Getting into the newly opened Broad Museum in downtown Los Angeles takes some forethought, something I discovered almost too late during a weeklong trip to Los Angeles this September. The free advance timed tickets available via the website were long since fully booked by the time I checked. I called the museum to see about alternatives, and was advised to forget about the weekends and come on a weekday and try my luck with the limited number of tickets reserved for walk-ins. I'd probably get in if I was willing to wait in line for a while, the woman on the phone told me, with a dash of sympathy.
I heeded her tip, and on a Tuesday afternoon at 3pm, only had to wait 20 minutes or so before I was granted entry. The challenge of it makes wbeing inside the Broad all the more satisfying, prone as humans are to turning scarcity into a selling point. Getting in felt good, in and of itself. Beating the system, or imagining this.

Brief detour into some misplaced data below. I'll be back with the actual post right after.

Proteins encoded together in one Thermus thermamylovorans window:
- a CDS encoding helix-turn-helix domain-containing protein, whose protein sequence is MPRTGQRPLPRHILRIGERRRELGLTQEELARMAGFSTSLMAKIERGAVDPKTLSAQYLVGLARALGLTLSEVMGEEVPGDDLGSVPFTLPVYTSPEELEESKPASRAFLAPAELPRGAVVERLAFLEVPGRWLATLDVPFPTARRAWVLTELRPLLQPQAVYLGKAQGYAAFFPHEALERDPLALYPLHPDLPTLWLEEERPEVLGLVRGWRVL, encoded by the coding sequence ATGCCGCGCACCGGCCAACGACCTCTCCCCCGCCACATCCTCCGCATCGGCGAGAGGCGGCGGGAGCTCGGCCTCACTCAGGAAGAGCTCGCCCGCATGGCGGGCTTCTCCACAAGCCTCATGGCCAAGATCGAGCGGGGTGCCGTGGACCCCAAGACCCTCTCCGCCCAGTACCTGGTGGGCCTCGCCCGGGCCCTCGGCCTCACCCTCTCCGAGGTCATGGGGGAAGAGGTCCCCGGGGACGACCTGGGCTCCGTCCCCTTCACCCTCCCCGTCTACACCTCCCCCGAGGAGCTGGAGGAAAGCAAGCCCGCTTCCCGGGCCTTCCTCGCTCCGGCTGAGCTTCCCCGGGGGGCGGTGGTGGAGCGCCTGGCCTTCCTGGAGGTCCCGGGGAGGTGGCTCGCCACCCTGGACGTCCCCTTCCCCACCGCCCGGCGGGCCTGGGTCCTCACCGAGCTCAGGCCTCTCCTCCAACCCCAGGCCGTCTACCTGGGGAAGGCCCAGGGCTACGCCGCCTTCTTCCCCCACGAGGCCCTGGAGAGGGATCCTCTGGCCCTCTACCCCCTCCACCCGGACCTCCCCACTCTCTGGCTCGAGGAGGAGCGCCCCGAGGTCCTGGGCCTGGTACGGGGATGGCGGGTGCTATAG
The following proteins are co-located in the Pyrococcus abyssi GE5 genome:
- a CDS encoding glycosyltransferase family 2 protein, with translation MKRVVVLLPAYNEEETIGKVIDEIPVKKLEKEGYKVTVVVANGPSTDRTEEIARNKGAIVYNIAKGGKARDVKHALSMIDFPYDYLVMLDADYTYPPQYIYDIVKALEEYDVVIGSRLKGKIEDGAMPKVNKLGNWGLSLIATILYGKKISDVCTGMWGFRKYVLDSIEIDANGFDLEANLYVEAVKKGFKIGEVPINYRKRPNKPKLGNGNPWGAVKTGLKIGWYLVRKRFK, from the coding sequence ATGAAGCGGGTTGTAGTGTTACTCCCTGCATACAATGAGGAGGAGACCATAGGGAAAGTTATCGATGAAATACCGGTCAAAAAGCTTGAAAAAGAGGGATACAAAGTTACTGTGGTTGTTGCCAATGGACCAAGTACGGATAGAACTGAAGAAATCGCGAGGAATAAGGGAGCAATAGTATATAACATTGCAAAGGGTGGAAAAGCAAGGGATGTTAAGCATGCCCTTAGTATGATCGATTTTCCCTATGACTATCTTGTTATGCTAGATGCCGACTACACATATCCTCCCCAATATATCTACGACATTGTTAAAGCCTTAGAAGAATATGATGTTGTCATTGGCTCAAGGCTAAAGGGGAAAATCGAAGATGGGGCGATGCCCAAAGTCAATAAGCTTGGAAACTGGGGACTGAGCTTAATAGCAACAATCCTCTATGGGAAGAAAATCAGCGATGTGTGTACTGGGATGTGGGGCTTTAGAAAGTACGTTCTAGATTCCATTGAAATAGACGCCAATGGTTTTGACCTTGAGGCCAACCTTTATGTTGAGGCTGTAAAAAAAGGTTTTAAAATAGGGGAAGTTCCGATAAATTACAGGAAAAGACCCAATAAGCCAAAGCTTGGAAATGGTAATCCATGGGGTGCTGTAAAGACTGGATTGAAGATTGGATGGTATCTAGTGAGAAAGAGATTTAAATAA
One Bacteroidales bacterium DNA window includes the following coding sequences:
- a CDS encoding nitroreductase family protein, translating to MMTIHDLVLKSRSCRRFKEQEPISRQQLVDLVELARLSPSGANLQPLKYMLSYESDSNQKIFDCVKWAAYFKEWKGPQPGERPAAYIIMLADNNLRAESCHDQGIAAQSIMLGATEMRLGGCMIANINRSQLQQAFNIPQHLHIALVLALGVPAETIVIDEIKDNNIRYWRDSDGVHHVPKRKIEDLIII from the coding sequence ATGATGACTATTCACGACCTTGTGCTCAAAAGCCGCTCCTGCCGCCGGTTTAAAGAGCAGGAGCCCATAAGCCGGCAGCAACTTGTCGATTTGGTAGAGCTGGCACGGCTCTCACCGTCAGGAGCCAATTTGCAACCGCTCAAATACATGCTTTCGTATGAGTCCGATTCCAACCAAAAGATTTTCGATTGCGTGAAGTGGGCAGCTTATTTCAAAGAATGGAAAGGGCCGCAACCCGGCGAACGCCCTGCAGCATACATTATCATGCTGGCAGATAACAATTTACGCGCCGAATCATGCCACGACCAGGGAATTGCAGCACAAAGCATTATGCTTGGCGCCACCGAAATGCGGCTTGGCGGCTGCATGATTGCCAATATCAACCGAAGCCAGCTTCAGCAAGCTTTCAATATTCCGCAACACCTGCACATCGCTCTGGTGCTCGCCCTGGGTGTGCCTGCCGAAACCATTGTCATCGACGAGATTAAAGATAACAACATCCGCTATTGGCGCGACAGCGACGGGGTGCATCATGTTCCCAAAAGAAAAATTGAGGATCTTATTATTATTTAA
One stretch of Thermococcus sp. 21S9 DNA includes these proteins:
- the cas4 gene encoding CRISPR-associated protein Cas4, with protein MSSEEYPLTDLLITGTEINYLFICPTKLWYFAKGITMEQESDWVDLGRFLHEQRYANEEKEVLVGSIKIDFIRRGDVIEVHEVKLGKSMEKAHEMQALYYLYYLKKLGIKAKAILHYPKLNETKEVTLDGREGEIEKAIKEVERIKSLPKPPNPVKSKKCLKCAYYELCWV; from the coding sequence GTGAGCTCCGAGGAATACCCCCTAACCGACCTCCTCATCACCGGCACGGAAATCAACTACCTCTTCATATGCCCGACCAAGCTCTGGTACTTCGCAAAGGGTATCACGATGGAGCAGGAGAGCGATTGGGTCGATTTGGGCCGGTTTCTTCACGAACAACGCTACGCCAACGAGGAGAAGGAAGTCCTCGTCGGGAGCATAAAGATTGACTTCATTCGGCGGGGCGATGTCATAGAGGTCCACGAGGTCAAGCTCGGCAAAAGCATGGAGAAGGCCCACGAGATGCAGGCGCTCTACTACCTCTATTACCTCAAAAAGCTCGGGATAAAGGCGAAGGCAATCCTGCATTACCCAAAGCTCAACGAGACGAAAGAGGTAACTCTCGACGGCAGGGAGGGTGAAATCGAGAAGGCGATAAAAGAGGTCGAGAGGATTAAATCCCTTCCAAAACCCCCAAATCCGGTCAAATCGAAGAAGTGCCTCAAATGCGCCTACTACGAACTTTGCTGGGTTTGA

This first impression of the Broad coexists with a second, which comes in the form of the building itself. Some things are better experienced through photographs than in person, and the distorted honeycomb exterior is one of them. It can feel like a 1950s version of the future when you're standing in front of it (in that line, waiting to get in). On Instagram, though, it gives the suggestion of major depth of field, of large scale dynamism, of midcentury modernism instead of midcentury futurism. The repetition in its design photographs like a dream, as repetition does. Had the building's original design come to fruition, the repetition would have been less, and the in-person impact more. As it is, I don't suggest approaching the Broad unarmed with a camera and some filters.